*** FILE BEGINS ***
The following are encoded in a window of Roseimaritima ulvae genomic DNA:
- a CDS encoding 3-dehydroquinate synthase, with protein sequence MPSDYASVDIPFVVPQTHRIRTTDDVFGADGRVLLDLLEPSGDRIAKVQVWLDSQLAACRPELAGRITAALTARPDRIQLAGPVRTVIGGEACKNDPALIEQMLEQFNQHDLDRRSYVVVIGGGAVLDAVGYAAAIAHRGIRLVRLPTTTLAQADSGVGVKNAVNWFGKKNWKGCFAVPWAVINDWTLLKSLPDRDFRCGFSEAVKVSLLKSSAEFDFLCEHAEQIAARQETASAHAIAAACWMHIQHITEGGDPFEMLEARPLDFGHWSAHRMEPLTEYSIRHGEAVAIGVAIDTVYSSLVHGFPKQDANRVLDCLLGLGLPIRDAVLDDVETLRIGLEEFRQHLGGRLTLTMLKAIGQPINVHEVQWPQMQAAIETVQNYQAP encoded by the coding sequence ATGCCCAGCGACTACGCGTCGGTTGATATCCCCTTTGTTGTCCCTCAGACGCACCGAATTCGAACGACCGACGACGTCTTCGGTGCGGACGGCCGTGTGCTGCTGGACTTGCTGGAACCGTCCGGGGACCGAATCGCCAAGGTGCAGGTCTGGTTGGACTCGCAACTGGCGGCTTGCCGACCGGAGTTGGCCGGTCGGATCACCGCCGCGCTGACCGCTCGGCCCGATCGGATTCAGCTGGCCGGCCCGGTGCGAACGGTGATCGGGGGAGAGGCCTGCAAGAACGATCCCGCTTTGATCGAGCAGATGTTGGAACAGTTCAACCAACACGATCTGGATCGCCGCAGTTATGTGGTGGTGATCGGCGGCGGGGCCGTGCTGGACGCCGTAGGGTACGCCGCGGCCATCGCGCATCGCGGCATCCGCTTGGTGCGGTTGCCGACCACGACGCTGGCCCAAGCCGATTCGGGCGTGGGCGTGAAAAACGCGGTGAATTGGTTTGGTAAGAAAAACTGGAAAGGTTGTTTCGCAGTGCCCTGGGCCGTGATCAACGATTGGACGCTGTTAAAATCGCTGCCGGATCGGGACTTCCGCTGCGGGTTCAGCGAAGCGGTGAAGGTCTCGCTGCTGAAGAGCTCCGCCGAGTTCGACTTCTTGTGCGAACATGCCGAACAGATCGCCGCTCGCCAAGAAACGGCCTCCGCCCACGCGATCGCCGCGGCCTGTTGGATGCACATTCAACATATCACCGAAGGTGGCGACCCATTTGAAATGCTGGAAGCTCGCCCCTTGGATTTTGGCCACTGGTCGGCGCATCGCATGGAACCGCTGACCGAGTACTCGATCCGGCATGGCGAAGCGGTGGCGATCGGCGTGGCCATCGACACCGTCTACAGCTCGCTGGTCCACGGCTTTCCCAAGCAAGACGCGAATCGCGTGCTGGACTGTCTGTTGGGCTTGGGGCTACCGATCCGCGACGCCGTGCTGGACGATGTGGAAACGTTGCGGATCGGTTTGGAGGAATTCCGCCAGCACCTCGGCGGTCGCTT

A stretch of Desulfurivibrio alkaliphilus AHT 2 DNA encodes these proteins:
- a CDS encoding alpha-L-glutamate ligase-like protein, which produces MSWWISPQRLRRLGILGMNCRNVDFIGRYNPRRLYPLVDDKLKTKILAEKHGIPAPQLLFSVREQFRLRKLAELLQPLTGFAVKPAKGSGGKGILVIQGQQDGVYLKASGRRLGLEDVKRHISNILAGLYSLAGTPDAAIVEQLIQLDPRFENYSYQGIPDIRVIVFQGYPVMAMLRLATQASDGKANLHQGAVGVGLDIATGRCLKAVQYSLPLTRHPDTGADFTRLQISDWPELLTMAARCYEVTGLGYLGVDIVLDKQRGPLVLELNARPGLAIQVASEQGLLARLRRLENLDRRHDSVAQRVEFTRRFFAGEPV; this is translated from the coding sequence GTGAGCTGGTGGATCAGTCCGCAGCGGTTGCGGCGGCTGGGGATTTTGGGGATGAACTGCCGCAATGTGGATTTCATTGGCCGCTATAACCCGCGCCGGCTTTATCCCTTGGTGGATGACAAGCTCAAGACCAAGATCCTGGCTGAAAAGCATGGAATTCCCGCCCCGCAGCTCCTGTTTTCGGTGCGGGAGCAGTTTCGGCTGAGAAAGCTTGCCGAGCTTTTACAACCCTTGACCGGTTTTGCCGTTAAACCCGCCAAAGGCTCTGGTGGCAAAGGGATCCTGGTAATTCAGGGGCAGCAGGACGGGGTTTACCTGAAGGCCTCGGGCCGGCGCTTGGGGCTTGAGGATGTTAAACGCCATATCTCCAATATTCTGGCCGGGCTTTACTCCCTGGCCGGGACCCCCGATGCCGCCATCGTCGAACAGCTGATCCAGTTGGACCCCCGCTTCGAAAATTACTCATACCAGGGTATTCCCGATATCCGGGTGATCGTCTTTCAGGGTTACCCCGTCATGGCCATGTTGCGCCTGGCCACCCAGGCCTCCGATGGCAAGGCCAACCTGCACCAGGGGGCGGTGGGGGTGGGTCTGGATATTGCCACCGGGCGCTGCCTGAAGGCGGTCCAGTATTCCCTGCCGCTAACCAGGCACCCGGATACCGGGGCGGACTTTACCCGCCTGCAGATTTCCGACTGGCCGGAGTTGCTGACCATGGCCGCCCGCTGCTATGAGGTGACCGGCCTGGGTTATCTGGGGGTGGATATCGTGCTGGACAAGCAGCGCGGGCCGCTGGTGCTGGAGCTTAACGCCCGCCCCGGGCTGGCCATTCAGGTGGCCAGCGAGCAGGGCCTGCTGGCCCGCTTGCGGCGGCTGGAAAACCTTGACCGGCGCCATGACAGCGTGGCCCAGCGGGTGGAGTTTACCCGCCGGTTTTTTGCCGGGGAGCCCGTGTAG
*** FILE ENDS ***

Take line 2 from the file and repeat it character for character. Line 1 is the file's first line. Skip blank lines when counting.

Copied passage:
- a CDS encoding 3-dehydroquinate synthase, with protein sequence MPSDYASVDIPFVVPQTHRIRTTDDVFGADGRVLLDLLEPSGDRIAKVQVWLDSQLAACRPELAGRITAALTARPDRIQLAGPVRTVIGGEACKNDPALIEQMLEQFNQHDLDRRSYVVVIGGGAVLDAVGYAAAIAHRGIRLVRLPTTTLAQADSGVGVKNAVNWFGKKNWKGCFAVPWAVINDWTLLKSLPDRDFRCGFSEAVKVSLLKSSAEFDFLCEHAEQIAARQETASAHAIAAACWMHIQHITEGGDPFEMLEARPLDFGHWSAHRMEPLTEYSIRHGEAVAIGVAIDTVYSSLVHGFPKQDANRVLDCLLGLGLPIRDAVLDDVETLRIGLEEFRQHLGGRLTLTMLKAIGQPINVHEVQWPQMQAAIETVQNYQAP encoded by the coding sequence ATGCCCAGCGACTACGCGTCGGTTGATATCCCCTTTGTTGTCCCTCAGACGCACCGAATTCGAACGACCGACGACGTCTTCGGTGCGGACGGCCGTGTGCTGCTGGACTTGCTGGAACCGTCCGGGGACCGAATCGCCAAGGTGCAGGTCTGGTTGGACTCGCAACTGGCGGCTTGCCGACCGGAGTTGGCCGGTCGGATCACCGCCGCGCTGACCGCTCGGCCCGATCGGATTCAGCTGGCCGGCCCGGTGCGAACGGTGATCGGGGGAGAGGCCTGCAAGAACGATCCCGCTTTGATCGAGCAGATGTTGGAACAGTTCAACCAACACGATCTGGATCGCCGCAGTTATGTGGTGGTGATCGGCGGCGGGGCCGTGCTGGACGCCGTAGGGTACGCCGCGGCCATCGCGCATCGCGGCATCCGCTTGGTGCGGTTGCCGACCACGACGCTGGCCCAAGCCGATTCGGGCGTGGGCGTGAAAAACGCGGTGAATTGGTTTGGTAAGAAAAACTGGAAAGGTTGTTTCGCAGTGCCCTGGGCCGTGATCAACGATTGGACGCTGTTAAAATCGCTGCCGGATCGGGACTTCCGCTGCGGGTTCAGCGAAGCGGTGAAGGTCTCGCTGCTGAAGAGCTCCGCCGAGTTCGACTTCTTGTGCGAACATGCCGAACAGATCGCCGCTCGCCAAGAAACGGCCTCCGCCCACGCGATCGCCGCGGCCTGTTGGATGCACATTCAACATATCACCGAAGGTGGCGACCCATTTGAAATGCTGGAAGCTCGCCCCTTGGATTTTGGCCACTGGTCGGCGCATCGCATGGAACCGCTGACCGAGTACTCGATCCGGCATGGCGAAGCGGTGGCGATCGGCGTGGCCATCGACACCGTCTACAGCTCGCTGGTCCACGGCTTTCCCAAGCAAGACGCGAATCGCGTGCTGGACTGTCTGTTGGGCTTGGGGCTACCGATCCGCGACGCCGTGCTGGACGATGTGGAAACGTTGCGGATCGGTTTGGAGGAATTCCGCCAGCACCTCGGCGGTCGCTT